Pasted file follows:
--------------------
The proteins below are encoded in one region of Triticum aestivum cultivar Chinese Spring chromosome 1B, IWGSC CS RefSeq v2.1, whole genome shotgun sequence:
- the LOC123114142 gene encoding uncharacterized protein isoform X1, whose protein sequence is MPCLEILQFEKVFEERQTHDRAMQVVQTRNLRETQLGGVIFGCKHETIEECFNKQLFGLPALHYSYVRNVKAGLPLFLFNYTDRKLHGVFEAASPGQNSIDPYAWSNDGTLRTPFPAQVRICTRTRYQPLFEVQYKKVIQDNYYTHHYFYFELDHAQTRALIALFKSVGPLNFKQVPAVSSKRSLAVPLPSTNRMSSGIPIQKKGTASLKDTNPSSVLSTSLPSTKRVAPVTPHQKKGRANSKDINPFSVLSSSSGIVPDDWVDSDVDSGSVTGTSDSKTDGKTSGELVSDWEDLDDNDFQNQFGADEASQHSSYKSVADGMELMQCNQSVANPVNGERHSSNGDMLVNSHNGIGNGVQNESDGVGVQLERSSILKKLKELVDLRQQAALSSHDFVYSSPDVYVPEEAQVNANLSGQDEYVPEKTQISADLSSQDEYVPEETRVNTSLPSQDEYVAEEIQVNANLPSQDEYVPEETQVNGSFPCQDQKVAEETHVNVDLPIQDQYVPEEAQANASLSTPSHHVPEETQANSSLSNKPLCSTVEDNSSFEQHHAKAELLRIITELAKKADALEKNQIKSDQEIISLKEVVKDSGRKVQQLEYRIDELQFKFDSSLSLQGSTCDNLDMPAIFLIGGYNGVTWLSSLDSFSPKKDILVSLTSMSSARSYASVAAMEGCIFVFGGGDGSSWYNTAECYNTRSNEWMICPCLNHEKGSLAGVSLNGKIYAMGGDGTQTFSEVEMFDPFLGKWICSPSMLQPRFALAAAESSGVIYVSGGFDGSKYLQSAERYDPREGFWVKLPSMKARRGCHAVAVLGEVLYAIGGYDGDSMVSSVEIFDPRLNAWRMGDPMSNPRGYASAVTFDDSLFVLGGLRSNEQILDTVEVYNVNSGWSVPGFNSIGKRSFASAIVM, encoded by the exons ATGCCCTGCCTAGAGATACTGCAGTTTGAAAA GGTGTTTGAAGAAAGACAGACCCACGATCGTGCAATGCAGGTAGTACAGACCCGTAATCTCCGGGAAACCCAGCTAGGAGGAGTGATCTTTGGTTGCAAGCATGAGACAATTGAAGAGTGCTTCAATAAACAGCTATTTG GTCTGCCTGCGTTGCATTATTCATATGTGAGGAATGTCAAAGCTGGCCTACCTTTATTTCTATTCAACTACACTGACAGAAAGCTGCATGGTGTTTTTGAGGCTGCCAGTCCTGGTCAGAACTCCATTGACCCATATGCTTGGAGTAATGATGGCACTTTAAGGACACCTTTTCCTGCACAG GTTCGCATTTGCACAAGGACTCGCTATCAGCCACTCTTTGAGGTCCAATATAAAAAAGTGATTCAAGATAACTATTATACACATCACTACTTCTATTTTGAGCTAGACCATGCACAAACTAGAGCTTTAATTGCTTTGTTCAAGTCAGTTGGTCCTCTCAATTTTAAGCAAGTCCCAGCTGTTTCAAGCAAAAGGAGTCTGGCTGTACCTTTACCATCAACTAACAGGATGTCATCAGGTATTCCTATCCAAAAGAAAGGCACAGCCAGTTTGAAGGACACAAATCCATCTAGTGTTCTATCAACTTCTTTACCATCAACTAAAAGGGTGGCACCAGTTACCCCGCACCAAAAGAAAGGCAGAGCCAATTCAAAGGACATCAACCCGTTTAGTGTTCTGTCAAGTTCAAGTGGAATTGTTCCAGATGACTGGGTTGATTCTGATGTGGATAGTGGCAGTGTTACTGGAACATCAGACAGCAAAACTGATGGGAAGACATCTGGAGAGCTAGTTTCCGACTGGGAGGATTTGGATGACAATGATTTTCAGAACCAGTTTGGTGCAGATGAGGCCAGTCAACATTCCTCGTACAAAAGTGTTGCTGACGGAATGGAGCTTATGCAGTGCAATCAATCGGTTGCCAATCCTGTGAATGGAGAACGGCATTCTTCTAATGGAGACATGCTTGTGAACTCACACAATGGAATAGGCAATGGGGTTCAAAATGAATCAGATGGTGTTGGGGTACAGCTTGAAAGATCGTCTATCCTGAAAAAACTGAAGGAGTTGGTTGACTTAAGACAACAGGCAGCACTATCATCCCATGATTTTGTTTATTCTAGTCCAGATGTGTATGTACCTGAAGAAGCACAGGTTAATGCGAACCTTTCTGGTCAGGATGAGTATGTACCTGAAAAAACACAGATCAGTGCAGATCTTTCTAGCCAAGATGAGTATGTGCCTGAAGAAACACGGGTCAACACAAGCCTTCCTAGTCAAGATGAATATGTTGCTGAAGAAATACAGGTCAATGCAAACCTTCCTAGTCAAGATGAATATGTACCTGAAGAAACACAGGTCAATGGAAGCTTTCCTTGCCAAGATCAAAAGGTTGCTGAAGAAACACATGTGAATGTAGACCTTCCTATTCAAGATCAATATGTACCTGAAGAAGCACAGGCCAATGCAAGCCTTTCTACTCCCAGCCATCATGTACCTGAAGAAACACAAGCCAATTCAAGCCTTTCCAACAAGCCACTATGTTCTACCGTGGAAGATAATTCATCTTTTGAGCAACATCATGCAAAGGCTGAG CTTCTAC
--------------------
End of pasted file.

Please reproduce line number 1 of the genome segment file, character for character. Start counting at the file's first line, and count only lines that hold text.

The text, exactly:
The proteins below are encoded in one region of Triticum aestivum cultivar Chinese Spring chromosome 1B, IWGSC CS RefSeq v2.1, whole genome shotgun sequence: